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Trends in Applied Sciences Research
  Year: 2014 | Volume: 9 | Issue: 4 | Page No.: 174-186
DOI: 10.3923/tasr.2014.174.186
Antixenotic and Antibiotic Mechanisms of Resistance to African Rice Gall Midge in Nigeria
O.E. Oyetunji, F.E. Nwilene, A. Togola and K.A. Adebayo

Abstract:
African Rice Gall Midge (AfRGM) Orseolia oryzivora Harris and Gagné (Diptera: Cecidomyiidae), is a major insect pest mainly of rainfed and irrigated lowland rice in Africa. Of the management options identified for controlling AfRGM, host plant resistance is the most compatible and farmer-friendly manner. Rice varieties have morphological and/or biochemical traits associated with resistance which induces diverse resistance to pests. Two resistance mechanisms (antixenosis and antibiosis) were evaluated on ten rice genotypes under artificial infestation. Level of infestation was assessed while morphological traits were observed physically; leaf samples were collected for biochemical analysis in the laboratory. The results showed that the three O. glaberrima varieties were resistant to AfRGM (little or no pest infestation) and all the interspecific genotypes were susceptible to AFRGM. In Oryza sativa varieties, long leaf and leaf sheath have been identified to confer antixenotic resistance to AfRGM. But in Oryza glaberrima varieties, secondary metabolites-Phenol, Terpenoids, Salicylic acids and Monotepernoid have been identified as the key antibiotic traits associated with resistance to AfRGM. The result of the Principal Component Analysis (PCA) of the traits produced four major clusters accounting for 79% of the total variation of the traits which had negative correlation with percentage tiller infestation thereby conferring resistance to AfRGM. Understanding the mechanisms and traits/factors contributing to resistance of host plant is useful in deciding appropriate breeding methodologies for varietal improvement. This work facilitates the effort of plant breeders and entomologists in developing and deploying insect-resistant cultivars to overcome new insect biotypes.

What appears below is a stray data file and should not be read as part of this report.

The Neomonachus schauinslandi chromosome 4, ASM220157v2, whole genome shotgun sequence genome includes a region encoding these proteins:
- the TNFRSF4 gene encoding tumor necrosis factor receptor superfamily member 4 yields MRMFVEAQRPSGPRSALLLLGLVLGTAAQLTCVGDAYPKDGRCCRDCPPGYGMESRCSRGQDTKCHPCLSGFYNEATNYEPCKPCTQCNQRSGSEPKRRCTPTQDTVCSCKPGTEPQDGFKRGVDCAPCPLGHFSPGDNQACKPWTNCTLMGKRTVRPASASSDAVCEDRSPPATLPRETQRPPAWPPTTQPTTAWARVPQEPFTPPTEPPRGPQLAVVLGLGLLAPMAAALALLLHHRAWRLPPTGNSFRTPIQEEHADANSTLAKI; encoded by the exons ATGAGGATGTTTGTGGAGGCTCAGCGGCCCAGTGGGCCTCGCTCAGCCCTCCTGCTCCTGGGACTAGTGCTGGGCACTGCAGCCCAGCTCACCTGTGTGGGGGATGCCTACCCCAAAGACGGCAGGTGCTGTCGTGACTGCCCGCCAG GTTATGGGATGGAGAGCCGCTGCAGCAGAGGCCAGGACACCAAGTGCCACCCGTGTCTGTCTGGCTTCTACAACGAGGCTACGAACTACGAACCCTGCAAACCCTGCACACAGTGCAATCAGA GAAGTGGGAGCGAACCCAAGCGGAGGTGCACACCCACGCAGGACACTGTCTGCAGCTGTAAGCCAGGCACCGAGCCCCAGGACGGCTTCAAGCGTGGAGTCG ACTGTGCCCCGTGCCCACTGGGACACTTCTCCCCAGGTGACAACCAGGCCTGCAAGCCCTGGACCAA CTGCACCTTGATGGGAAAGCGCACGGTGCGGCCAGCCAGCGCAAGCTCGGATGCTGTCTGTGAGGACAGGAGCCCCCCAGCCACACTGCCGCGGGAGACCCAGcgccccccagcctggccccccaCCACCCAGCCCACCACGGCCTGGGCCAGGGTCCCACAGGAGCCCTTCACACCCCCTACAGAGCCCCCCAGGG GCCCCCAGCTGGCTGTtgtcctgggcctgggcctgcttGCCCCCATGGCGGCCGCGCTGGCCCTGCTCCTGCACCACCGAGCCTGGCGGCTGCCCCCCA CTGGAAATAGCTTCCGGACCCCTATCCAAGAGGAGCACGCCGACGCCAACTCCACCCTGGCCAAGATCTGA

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How to cite this article:

O.E. Oyetunji, F.E. Nwilene, A. Togola and K.A. Adebayo, 2014. Antixenotic and Antibiotic Mechanisms of Resistance to African Rice Gall Midge in Nigeria. Trends in Applied Sciences Research, 9: 174-186.

DOI: 10.3923/tasr.2014.174.186

URL: https://scialert.net/abstract/?doi=tasr.2014.174.186

 
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